Background rates of five thrombosis with thrombocytopenia syndromes of special interest for COVID-19 vaccine safety surveillance: Incidence between 2017 and 2019 and patient profiles from 38.6 million people in six European countries

Edward Burn, Xintong Li, Kristin Kostka, Henry Morgan Stewart, Christian Reich, Sarah Seager, Talita Duarte-Salles, Sergio Fernandez-Bertolin, María Aragón, Carlen Reyes, Eugenia Martinez-Hernandez, Edelmira Marti, Antonella Delmestri, Katia Verhamme, Peter Rijnbeek, Scott Horban, Daniel R. Morales, Daniel Prieto-Alhambra (Lead / Corresponding author)

Research output: Contribution to journalArticlepeer-review

5 Citations (Scopus)

Abstract

Background: Thrombosis with thrombocytopenia syndrome (TTS) has been reported among individuals vaccinated with adenovirus-vectored COVID-19 vaccines. In this study, we describe the background incidence of non-vaccine induced TTS in six European countries.

Methods: Electronic medical records from France, the Netherlands, Italy, Germany, Spain, and the United Kingdom informed the study. Incidence rates of cerebral venous sinus thrombosis (CVST), splanchnic vein thrombosis (SVT), deep vein thrombosis (DVT), pulmonary embolism (PE), and myocardial infarction or ischemic stroke, all with concurrent thrombocytopenia, were estimated among the general population of persons in a database between 2017 and 2019. A range of additional potential adverse events of special interest for COVID-19 vaccinations were also studied in a similar manner.

Findings: A total of 38 611 617 individuals were included. Background rates ranged from 1.0 (95% CI: 0.7–1.4) to 8.5 (7.4–9.9) per 100 000 person-years for DVT with thrombocytopenia, from 0.5 (0.3–0.6) to 20.8 (18.9–22.8) for PE with thrombocytopenia, from 0.1 (0.0–0.1) to 2.5 (2.2–2.7) for SVT with thrombocytopenia, and from 1.0 (0.8–1.2) to 43.4 (40.7–46.3) for myocardial infarction or ischemic stroke with thrombocytopenia. CVST with thrombocytopenia was only identified in one database, with incidence rate of 0.1 (0.1–0.2) per 100 000 person-years. The incidence of non-vaccine induced TTS increased with age, and was typically greater among those with more comorbidities and greater medication use than the general population. It was also more often seen in men than women. A large proportion of those affected were seen to have been taking antithrombotic and anticoagulant therapies prior to their event.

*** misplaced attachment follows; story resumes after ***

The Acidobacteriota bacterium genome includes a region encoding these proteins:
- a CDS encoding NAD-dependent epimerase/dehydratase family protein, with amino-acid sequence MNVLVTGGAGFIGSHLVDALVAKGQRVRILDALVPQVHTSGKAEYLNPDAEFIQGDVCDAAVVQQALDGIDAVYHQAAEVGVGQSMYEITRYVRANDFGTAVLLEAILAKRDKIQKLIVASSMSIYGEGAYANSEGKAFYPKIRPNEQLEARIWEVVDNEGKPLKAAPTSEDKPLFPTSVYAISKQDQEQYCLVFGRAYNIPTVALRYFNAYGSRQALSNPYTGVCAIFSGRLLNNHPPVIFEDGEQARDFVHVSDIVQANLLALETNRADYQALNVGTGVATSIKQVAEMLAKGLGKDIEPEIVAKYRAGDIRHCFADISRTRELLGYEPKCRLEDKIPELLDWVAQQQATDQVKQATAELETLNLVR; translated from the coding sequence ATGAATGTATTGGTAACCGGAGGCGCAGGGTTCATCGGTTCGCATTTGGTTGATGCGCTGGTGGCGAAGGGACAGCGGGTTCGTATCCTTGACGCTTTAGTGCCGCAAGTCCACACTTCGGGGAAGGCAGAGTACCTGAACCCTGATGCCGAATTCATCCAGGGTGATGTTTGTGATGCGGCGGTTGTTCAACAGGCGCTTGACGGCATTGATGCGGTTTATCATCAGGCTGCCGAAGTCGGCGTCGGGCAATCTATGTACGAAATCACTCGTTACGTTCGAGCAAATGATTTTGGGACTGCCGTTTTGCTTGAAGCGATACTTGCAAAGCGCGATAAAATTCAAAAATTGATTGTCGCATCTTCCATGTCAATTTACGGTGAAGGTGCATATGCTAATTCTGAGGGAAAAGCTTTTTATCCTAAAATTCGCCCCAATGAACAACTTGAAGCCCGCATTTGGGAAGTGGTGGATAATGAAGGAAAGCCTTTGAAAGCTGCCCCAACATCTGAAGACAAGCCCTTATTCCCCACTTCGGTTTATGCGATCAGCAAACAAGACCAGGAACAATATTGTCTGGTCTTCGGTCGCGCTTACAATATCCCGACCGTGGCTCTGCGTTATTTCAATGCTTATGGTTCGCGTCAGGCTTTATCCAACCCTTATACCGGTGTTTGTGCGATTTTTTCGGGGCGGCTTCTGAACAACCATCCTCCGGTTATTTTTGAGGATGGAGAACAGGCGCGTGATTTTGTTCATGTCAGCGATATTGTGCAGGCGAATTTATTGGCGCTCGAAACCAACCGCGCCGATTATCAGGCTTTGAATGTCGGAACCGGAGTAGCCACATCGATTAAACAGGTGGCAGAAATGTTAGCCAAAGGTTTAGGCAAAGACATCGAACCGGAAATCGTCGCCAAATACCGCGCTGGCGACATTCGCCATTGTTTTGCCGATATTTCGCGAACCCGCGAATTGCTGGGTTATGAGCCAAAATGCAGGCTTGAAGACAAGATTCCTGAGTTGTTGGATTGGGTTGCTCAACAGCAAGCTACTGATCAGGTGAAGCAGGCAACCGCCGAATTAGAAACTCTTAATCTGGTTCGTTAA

Interpretation: Although rates vary across databases, non-vaccine induced TTS has consistently been seen to be a very rare event among the general population. While still remaining very rare, rates were typically higher among older individuals, and those affected were also seen to generally be male and have more comorbidities and greater medication use than the general population.
Original languageEnglish
Pages (from-to)495-510
Number of pages16
JournalPharmacoepidemiology and Drug Safety
Volume31
Issue number5
Early online date22 Feb 2022
DOIs
Publication statusPublished - May 2022

Keywords

  • Covid-19
  • post vaccine
  • thrombosis-thrombocytopenia syndromes (TTS)
  • vaccine

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